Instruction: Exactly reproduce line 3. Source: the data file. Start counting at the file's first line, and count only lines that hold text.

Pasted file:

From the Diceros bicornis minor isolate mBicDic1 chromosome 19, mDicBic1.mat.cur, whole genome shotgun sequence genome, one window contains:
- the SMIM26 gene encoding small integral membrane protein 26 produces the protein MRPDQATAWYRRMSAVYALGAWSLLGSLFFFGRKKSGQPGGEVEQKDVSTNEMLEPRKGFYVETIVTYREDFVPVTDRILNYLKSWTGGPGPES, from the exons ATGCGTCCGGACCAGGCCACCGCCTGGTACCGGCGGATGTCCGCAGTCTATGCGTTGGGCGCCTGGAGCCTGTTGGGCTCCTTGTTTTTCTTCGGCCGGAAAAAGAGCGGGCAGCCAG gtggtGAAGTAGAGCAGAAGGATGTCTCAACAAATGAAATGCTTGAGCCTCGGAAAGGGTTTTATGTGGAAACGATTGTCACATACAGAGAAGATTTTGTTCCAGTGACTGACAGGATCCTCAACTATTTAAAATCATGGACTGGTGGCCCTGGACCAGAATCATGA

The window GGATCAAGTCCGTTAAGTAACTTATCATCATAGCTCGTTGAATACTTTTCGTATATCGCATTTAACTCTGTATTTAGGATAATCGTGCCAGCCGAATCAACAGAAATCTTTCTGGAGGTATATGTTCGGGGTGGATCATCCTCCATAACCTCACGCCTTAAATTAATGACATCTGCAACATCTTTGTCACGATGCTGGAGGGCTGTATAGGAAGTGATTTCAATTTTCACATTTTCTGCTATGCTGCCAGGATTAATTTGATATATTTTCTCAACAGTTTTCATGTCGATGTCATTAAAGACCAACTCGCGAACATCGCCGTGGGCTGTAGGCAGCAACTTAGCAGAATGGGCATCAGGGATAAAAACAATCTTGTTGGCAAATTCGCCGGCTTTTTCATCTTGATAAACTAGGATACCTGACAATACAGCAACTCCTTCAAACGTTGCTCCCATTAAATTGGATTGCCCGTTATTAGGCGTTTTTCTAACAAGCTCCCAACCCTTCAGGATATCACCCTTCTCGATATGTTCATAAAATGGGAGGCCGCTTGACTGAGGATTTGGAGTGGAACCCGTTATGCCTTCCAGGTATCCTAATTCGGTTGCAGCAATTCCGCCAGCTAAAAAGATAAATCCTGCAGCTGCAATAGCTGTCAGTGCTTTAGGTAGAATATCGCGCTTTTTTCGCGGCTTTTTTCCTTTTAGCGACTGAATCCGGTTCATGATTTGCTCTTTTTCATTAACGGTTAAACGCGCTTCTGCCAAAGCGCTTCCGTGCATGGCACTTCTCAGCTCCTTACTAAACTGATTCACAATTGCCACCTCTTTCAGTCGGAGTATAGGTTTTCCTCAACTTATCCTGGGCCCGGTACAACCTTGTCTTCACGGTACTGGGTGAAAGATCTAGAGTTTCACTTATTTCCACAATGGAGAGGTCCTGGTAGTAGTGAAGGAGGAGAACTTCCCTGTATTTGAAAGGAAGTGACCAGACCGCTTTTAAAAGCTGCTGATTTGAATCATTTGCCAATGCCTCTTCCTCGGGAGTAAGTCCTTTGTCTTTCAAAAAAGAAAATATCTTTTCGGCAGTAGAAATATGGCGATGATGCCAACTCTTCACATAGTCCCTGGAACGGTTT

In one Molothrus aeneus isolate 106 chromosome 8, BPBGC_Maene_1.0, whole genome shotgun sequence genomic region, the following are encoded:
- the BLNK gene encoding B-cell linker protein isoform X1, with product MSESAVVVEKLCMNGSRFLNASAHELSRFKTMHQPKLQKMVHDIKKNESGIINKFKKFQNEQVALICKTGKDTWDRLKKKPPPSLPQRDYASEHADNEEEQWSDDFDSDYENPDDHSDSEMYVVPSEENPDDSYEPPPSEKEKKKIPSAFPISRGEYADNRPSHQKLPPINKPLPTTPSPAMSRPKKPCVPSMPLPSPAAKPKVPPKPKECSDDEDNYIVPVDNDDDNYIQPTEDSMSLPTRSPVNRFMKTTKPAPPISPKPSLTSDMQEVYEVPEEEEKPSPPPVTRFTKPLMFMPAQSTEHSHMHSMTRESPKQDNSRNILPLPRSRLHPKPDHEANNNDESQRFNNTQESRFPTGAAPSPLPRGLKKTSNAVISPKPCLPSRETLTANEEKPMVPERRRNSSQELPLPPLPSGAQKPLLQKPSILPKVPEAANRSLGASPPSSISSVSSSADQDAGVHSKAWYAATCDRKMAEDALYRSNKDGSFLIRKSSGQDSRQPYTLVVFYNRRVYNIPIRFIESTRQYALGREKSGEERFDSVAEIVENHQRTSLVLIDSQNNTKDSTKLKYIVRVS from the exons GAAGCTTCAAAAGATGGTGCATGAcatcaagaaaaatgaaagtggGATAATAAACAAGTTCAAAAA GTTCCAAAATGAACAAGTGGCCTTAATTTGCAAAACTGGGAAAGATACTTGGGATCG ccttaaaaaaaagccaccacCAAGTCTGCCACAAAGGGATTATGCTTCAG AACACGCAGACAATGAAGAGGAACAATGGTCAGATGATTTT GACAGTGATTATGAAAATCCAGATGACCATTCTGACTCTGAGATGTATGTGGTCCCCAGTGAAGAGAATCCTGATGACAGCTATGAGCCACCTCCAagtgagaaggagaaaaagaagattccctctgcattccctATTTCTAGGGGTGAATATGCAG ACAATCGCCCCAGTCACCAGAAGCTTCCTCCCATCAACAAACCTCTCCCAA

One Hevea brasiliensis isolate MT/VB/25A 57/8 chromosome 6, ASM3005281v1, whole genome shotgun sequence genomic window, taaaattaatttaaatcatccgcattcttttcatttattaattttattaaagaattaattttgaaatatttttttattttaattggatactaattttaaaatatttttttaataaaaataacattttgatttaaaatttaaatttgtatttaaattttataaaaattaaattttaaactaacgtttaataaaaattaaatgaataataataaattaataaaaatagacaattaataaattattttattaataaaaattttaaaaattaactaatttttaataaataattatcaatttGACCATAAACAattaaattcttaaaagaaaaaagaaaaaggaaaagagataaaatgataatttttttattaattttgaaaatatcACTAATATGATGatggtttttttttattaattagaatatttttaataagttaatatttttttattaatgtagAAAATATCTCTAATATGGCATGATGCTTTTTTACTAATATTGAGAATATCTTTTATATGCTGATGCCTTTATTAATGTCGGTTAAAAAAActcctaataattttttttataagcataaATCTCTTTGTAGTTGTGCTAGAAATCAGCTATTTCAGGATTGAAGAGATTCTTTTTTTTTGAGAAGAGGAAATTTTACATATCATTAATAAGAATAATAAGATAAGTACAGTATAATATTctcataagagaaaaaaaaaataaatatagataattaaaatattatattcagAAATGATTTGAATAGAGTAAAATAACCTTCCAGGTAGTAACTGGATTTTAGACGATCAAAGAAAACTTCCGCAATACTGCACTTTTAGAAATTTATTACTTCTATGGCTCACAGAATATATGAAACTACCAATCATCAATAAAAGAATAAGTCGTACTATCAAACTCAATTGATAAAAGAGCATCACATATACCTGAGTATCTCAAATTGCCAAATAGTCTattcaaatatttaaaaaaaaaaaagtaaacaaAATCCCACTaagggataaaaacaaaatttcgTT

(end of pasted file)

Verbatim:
The window GGATCAAGTCCGTTAAGTAACTTATCATCATAGCTCGTTGAATACTTTTCGTATATCGCATTTAACTCTGTATTTAGGATAATCGTGCCAGCCGAATCAACAGAAATCTTTCTGGAGGTATATGTTCGGGGTGGATCATCCTCCATAACCTCACGCCTTAAATTAATGACATCTGCAACATCTTTGTCACGATGCTGGAGGGCTGTATAGGAAGTGATTTCAATTTTCACATTTTCTGCTATGCTGCCAGGATTAATTTGATATATTTTCTCAACAGTTTTCATGTCGATGTCATTAAAGACCAACTCGCGAACATCGCCGTGGGCTGTAGGCAGCAACTTAGCAGAATGGGCATCAGGGATAAAAACAATCTTGTTGGCAAATTCGCCGGCTTTTTCATCTTGATAAACTAGGATACCTGACAATACAGCAACTCCTTCAAACGTTGCTCCCATTAAATTGGATTGCCCGTTATTAGGCGTTTTTCTAACAAGCTCCCAACCCTTCAGGATATCACCCTTCTCGATATGTTCATAAAATGGGAGGCCGCTTGACTGAGGATTTGGAGTGGAACCCGTTATGCCTTCCAGGTATCCTAATTCGGTTGCAGCAATTCCGCCAGCTAAAAAGATAAATCCTGCAGCTGCAATAGCTGTCAGTGCTTTAGGTAGAATATCGCGCTTTTTTCGCGGCTTTTTTCCTTTTAGCGACTGAATCCGGTTCATGATTTGCTCTTTTTCATTAACGGTTAAACGCGCTTCTGCCAAAGCGCTTCCGTGCATGGCACTTCTCAGCTCCTTACTAAACTGATTCACAATTGCCACCTCTTTCAGTCGGAGTATAGGTTTTCCTCAACTTATCCTGGGCCCGGTACAACCTTGTCTTCACGGTACTGGGTGAAAGATCTAGAGTTTCACTTATTTCCACAATGGAGAGGTCCTGGTAGTAGTGAAGGAGGAGAACTTCCCTGTATTTGAAAGGAAGTGACCAGACCGCTTTTAAAAGCTGCTGATTTGAATCATTTGCCAATGCCTCTTCCTCGGGAGTAAGTCCTTTGTCTTTCAAAAAAGAAAATATCTTTTCGGCAGTAGAAATATGGCGATGATGCCAACTCTTCACATAGTCCCTGGAACGGTTT